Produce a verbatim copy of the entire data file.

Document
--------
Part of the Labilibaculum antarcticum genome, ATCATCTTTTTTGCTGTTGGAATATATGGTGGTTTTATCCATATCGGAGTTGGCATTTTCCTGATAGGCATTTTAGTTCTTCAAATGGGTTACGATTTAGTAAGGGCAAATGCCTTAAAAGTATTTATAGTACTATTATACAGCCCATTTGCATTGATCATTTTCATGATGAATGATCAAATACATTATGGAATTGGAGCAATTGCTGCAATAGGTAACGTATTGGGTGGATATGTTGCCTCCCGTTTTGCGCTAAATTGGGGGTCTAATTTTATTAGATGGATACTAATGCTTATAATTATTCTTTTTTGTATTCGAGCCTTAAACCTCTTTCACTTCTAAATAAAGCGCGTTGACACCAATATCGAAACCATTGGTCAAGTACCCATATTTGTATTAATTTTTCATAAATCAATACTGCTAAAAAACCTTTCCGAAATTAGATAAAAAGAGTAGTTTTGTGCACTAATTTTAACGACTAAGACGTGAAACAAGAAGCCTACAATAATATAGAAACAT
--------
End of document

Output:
Part of the Labilibaculum antarcticum genome, ATCATCTTTTTTGCTGTTGGAATATATGGTGGTTTTATCCATATCGGAGTTGGCATTTTCCTGATAGGCATTTTAGTTCTTCAAATGGGTTACGATTTAGTAAGGGCAAATGCCTTAAAAGTATTTATAGTACTATTATACAGCCCATTTGCATTGATCATTTTCATGATGAATGATCAAATACATTATGGAATTGGAGCAATTGCTGCAATAGGTAACGTATTGGGTGGATATGTTGCCTCCCGTTTTGCGCTAAATTGGGGGTCTAATTTTATTAGATGGATACTAATGCTTATAATTATTCTTTTTTGTATTCGAGCCTTAAACCTCTTTCACTTCTAAATAAAGCGCGTTGACACCAATATCGAAACCATTGGTCAAGTACCCATATTTGTATTAATTTTTCATAAATCAATACTGCTAAAAAACCTTTCCGAAATTAGATAAAAAGAGTAGTTTTGTGCACTAATTTTAACGACTAAGACGTGAAACAAGAAGCCTACAATAATATAGAAACAT